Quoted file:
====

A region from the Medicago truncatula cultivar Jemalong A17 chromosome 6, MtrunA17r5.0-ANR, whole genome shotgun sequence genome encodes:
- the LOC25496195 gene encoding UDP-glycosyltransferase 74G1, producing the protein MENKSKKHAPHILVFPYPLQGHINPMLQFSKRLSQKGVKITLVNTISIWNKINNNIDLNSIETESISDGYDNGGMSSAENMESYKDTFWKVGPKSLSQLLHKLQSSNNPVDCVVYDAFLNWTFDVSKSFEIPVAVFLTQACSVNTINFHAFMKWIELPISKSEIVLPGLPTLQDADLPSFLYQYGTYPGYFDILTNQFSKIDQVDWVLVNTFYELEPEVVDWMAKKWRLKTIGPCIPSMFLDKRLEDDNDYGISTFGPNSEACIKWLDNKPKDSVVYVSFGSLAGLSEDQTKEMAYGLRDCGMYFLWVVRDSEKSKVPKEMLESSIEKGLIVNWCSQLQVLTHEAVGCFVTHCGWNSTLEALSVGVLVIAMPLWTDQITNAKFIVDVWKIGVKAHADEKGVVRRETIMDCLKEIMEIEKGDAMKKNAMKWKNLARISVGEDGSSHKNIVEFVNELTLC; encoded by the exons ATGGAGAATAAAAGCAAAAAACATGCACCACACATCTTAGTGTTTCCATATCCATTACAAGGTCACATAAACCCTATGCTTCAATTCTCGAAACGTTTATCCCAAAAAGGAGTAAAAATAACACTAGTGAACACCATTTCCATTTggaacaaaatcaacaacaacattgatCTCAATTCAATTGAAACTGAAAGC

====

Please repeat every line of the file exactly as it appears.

A region from the Medicago truncatula cultivar Jemalong A17 chromosome 6, MtrunA17r5.0-ANR, whole genome shotgun sequence genome encodes:
- the LOC25496195 gene encoding UDP-glycosyltransferase 74G1, producing the protein MENKSKKHAPHILVFPYPLQGHINPMLQFSKRLSQKGVKITLVNTISIWNKINNNIDLNSIETESISDGYDNGGMSSAENMESYKDTFWKVGPKSLSQLLHKLQSSNNPVDCVVYDAFLNWTFDVSKSFEIPVAVFLTQACSVNTINFHAFMKWIELPISKSEIVLPGLPTLQDADLPSFLYQYGTYPGYFDILTNQFSKIDQVDWVLVNTFYELEPEVVDWMAKKWRLKTIGPCIPSMFLDKRLEDDNDYGISTFGPNSEACIKWLDNKPKDSVVYVSFGSLAGLSEDQTKEMAYGLRDCGMYFLWVVRDSEKSKVPKEMLESSIEKGLIVNWCSQLQVLTHEAVGCFVTHCGWNSTLEALSVGVLVIAMPLWTDQITNAKFIVDVWKIGVKAHADEKGVVRRETIMDCLKEIMEIEKGDAMKKNAMKWKNLARISVGEDGSSHKNIVEFVNELTLC; encoded by the exons ATGGAGAATAAAAGCAAAAAACATGCACCACACATCTTAGTGTTTCCATATCCATTACAAGGTCACATAAACCCTATGCTTCAATTCTCGAAACGTTTATCCCAAAAAGGAGTAAAAATAACACTAGTGAACACCATTTCCATTTggaacaaaatcaacaacaacattgatCTCAATTCAATTGAAACTGAAAGC